A computer network that emulates schizophrenia is providing University of Texas at Austin researchers with important insights into the inner workings of schizophrenic brains.
Writing about their work in Biological Psychiatry, the researchers explain that the computer neural network they used simulated the excessive release of dopamine in the brain. “The hypothesis is that dopamine encodes the importance – the salience – of experience,” said researcher Uli Grasemann. “When there’s too much dopamine, it leads to exaggerated salience, and the brain ends up learning from things that it shouldn’t be learning from.”
The dopamine theory is known in psychiatric circles as the “hyperlearning hypothesis,” which posits that people suffering from schizophrenia have brains that lose the ability to forget, or ignore, as much as they normally would.
Without forgetting, sufferers lose the ability to extract what’s meaningful out of the immensity of stimuli they encounter. Connections are made that aren’t real, or so many connections occur that the ability to stitch together any kind of coherent story is lost.
The neural network – called DISCERN – was originally designed to learn natural language. In this study, it was modified to simulate what happens to language as the result of eight different types of neurological dysfunction.
In order to model hyperlearning, the researchers simulated an excessive release of dopamine by increasing the system’s learning rate – essentially telling it to stop forgetting. “It’s an important mechanism to be able to ignore things,” said Grasemann. “What we found is that if you crank up the learning rate in DISCERN high enough, it produces language abnormalities that suggest schizophrenia.”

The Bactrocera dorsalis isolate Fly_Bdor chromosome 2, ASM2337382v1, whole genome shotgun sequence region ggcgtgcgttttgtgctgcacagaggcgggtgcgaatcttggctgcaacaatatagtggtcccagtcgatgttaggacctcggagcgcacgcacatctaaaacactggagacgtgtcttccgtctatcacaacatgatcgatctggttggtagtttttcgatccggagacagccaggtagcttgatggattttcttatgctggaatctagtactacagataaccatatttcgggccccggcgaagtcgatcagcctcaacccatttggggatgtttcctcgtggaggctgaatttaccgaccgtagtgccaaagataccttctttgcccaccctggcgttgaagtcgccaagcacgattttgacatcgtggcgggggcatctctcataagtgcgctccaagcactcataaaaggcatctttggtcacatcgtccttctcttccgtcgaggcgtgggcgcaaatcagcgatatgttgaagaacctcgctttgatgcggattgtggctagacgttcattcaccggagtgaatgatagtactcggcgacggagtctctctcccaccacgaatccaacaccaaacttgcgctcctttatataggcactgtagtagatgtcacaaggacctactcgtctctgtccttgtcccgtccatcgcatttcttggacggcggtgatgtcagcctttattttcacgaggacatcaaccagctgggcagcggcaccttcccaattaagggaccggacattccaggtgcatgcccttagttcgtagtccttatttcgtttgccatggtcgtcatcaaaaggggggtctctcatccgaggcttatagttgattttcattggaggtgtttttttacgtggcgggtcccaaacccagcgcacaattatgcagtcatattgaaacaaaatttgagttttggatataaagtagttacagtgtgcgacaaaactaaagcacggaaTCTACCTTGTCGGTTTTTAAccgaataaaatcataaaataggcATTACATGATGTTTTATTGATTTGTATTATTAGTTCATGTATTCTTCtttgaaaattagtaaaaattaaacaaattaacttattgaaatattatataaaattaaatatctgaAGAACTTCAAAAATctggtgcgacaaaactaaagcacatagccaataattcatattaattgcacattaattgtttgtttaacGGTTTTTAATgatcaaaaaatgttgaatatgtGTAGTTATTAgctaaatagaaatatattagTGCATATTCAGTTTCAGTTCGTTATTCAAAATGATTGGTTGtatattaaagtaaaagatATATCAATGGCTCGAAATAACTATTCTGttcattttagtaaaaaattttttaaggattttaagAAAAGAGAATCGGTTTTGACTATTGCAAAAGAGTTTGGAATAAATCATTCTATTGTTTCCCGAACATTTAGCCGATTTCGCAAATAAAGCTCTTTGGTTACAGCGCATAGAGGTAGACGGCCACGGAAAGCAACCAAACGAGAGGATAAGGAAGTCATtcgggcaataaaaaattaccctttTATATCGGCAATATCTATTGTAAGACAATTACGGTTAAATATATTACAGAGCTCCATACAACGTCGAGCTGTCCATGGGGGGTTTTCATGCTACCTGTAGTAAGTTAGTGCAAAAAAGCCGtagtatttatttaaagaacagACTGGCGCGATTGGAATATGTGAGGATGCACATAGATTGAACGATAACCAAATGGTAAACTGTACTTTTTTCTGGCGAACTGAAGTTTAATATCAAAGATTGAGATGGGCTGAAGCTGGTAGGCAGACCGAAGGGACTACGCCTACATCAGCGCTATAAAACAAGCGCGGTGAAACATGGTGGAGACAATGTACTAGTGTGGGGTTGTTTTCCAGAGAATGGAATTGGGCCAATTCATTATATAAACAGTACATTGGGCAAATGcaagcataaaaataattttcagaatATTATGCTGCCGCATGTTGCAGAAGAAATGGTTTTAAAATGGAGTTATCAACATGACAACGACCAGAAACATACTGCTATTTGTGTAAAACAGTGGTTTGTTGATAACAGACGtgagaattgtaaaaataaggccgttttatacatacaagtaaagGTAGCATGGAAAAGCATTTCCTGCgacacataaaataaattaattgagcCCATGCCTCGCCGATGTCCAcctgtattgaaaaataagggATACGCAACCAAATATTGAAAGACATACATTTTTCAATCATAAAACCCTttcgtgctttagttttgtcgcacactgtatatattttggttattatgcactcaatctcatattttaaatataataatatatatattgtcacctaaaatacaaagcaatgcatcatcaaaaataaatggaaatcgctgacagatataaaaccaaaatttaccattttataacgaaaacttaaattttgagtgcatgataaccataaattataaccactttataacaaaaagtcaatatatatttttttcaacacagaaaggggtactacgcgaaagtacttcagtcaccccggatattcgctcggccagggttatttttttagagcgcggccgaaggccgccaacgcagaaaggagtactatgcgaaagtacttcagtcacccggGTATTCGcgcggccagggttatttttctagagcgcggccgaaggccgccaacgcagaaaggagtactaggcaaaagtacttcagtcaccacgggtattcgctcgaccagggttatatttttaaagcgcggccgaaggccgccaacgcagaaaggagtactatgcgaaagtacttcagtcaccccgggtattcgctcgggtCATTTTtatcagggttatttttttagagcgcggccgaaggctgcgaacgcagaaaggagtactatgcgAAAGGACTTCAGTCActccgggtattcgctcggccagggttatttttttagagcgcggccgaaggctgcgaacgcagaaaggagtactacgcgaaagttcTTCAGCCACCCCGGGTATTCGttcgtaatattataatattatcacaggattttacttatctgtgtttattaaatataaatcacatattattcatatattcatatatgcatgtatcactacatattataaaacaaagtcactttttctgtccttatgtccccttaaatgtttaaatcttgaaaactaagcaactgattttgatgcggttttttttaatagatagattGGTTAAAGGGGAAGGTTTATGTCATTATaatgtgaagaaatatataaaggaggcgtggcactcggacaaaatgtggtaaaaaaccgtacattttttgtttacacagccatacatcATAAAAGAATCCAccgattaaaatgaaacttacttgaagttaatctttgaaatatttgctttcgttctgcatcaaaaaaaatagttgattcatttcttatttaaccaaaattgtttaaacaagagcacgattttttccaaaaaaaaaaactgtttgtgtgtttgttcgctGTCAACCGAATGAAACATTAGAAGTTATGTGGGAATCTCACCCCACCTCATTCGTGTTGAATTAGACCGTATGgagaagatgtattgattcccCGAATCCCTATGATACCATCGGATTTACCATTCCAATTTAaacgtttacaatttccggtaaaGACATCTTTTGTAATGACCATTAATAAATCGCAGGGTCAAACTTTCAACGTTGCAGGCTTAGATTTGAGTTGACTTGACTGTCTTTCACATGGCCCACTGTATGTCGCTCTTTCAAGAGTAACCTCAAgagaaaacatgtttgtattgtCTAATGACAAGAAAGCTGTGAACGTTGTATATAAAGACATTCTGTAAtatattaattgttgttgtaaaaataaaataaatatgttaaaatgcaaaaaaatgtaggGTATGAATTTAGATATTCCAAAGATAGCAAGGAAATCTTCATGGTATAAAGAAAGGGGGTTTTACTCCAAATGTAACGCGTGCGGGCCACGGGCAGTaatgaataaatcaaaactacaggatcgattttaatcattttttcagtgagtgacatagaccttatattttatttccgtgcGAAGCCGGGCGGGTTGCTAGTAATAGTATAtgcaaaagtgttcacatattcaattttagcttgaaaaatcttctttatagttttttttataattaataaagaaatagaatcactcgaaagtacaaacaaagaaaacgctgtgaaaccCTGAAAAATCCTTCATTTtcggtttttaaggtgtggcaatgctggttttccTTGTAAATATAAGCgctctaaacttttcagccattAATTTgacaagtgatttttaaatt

After retraining with the elevated learning rate, DISCERN began putting itself at the center of fantastical, delusional stories that incorporated elements from other stories it had been told to recall. In one answer, for instance, DISCERN claimed responsibility for a terrorist bombing.
In another instance, it began showing evidence of “derailment” – replying to requests for a specific memory with a jumble of dissociated sentences, abrupt digressions and constant leaps from the first- to the third-person and back again.
“Information processing in neural networks tends to be like information processing in the human brain in many ways,” says Grasemann. “So the hope was that it would also break down in similar ways. And it did.” The findings aren’t absolute proof that the hyperlearning hypothesis is correct, but Grasemann says they do provide support for it.
Perhaps more importantly, the research shows that neural networks have utility in understanding the human brain and mental illness. “We have so much more control over neural networks than we could ever have over human subjects,” Grasemann concluded. “The hope is that this kind of modeling will help clinical research.”